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Glutathione S-transferase-pi expression is downregulated in patients with Barrett's esophagus and esophageal adenocarcinoma.

  • Brabender, Jan
  • Lord, Reginald V
  • Wickramasinghe, Kumari
  • Metzger, Ralf
  • Schneider, Paul M
  • Park, Ji-Min
  • Hölscher, Arnulf H
  • DeMeester, Tom R
  • Danenberg, Kathleen D
  • Danenberg, Peter V
Published Article
Journal of gastrointestinal surgery : official journal of the Society for Surgery of the Alimentary Tract
Publication Date
Jan 01, 2002
PMID: 12022988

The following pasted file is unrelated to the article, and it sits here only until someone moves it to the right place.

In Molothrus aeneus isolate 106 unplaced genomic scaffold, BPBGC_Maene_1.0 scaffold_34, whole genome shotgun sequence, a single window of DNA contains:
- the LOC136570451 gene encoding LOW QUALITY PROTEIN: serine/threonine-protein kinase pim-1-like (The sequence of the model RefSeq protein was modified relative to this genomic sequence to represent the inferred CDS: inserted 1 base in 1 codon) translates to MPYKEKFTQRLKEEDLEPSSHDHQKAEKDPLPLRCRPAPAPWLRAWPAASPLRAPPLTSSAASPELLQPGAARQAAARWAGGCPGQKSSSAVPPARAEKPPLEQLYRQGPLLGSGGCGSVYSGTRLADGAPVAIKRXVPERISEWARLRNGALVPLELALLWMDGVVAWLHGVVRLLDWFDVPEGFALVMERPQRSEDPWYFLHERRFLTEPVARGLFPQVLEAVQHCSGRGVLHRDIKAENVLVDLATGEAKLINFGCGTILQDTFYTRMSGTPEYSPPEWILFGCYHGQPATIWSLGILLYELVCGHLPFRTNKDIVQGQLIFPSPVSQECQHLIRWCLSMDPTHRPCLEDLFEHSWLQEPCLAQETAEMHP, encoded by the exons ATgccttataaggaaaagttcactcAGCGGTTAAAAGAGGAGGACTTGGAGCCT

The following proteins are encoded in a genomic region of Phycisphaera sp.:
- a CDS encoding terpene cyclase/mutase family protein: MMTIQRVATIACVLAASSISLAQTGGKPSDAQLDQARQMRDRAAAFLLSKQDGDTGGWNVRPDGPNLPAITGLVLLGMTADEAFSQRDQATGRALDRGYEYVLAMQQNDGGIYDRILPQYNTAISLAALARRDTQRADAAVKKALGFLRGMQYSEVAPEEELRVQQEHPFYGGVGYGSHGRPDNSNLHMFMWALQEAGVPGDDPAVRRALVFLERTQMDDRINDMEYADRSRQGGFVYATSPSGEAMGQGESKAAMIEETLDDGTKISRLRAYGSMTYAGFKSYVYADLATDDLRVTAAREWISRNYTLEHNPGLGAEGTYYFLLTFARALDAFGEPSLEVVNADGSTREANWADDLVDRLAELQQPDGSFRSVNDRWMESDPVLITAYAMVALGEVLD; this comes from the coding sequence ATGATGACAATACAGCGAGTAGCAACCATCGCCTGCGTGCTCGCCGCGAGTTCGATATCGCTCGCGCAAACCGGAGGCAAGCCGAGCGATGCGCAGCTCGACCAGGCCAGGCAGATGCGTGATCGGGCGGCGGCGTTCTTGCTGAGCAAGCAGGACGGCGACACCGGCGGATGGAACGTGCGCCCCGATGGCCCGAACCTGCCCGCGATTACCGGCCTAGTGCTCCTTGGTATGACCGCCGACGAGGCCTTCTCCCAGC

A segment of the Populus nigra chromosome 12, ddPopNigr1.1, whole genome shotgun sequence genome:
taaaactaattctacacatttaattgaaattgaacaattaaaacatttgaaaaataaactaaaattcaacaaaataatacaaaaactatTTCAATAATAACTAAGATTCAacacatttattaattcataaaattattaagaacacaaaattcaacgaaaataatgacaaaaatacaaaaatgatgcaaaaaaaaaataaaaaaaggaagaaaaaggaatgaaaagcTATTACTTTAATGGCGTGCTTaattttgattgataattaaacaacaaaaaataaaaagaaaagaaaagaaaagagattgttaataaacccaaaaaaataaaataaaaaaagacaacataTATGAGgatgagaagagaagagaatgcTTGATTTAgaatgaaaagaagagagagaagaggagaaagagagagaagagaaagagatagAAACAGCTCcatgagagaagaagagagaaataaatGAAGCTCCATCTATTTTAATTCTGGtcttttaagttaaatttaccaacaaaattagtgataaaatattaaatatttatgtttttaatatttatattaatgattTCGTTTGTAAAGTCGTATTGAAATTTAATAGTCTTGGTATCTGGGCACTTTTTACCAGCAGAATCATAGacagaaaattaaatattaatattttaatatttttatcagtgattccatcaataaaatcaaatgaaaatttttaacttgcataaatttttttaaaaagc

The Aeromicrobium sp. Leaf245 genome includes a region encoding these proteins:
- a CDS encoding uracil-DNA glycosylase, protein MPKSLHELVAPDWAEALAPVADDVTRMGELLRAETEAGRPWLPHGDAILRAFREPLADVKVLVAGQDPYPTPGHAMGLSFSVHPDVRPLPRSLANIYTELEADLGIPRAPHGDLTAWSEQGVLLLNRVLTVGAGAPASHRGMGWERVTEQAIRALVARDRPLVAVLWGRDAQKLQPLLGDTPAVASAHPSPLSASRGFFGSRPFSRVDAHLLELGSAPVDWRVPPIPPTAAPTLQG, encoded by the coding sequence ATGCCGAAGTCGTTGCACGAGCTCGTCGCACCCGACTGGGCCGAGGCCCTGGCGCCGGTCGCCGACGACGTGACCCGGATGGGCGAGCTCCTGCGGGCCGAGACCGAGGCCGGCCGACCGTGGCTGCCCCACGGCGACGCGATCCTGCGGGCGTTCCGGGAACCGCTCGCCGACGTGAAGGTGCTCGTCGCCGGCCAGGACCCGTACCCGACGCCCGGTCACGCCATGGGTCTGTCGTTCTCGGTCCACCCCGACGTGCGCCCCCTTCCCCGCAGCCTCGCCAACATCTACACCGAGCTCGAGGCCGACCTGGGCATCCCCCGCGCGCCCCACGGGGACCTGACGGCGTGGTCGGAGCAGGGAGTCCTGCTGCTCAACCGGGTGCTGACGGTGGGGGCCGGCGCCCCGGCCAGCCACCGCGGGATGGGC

The glutathione S-transferases (GSTs) are a family of enzymes that play an important role in the prevention of cancer by detoxifying numerous potentially carcinogenic compounds. GSTs conjugate reduced glutathione to a variety of electrophilic and hydrophobic compounds, converting them into more soluble, more easily excretable compounds. Decreased glutathione S-transferase-pi (GSTPI) enzyme activity has been reported in Barrett's esophagus, and an inverse correlation was demonstrated between GST enzyme activity and tumor incidence in the gastrointestinal tract, but the role of GSTPI messengerRNA (mRNA) expression in Barrett's esophagus and associated adenocarcinomas is uncertain. The purpose of this study was to investigate the role of GSTPI mRNA and protein expression in the development and progression of the Barrett's metaplasia-dysplasia-adenocarcinoma sequence, and to investigate the potential of GSTPI quantitation as a biomarker in the clinical management of this disease. GSTPI mRNA expression levels, in relation to the housekeeping gene beta-actin, were analyzed using a quantitative real-time reverse transcription-polymerase chain reaction method (TaqMan) in 111 specimens from 19 patients with Barrett's esophagus without carcinoma (BE group), 21 patients with Barrett's-associated adenocarcinoma (EA group), and a control group of 10 patients without evidence of Barrett's esophagus or chronic gastroesophageal reflux disease. GSTPI mRNA expression was detectable in all 111 samples investigated. Analyzed according to histopathologic group, the median GSTPI mRNA expression was highest in normal squamous esophagus epithelium, intermediate in Barrett's esophagus, and lowest in adenocarcinoma tissues (P < 0.001). The median GSTPI expression was significantly decreased in Barrett's esophagus tissues compared to matching normal squamous esophagus from either the BE group (P = 0.001) or the EA group (P = 0.023). GSTPI expression levels in adenocarcinoma tissues were decreased compared to matching normal esophagus tissues from the patients with adenocarcinoma (P = 0.011). Furthermore, GSTPI mRNA expression values were significantly different between metaplastic, dysplastic, and adenocarcinoma tissues (P = 0.026). GSTPI expression levels were also significantly lower in histologically normal squamous esophagus tissues from patients with cancer (EA group) compared to both normal esophagus tissues from patients without cancer (BE group; P = 0.007) and normal esophagus tissues from the control group with no esophageal abnormality (P = 0.002). GSTPI protein expression was generally highest in the basal layer of normal squamous esophagus epithelium and lowest in adenocarcinoma cells, with Barrett's cells showing intermediate staining intensity. Our results show that downregulation of GSTPI expression is an early event in the development of Barrett's esophagus and esophageal adenocarcinoma. Loss of GSTPI expression may have an important role in the development and progression of this disease.

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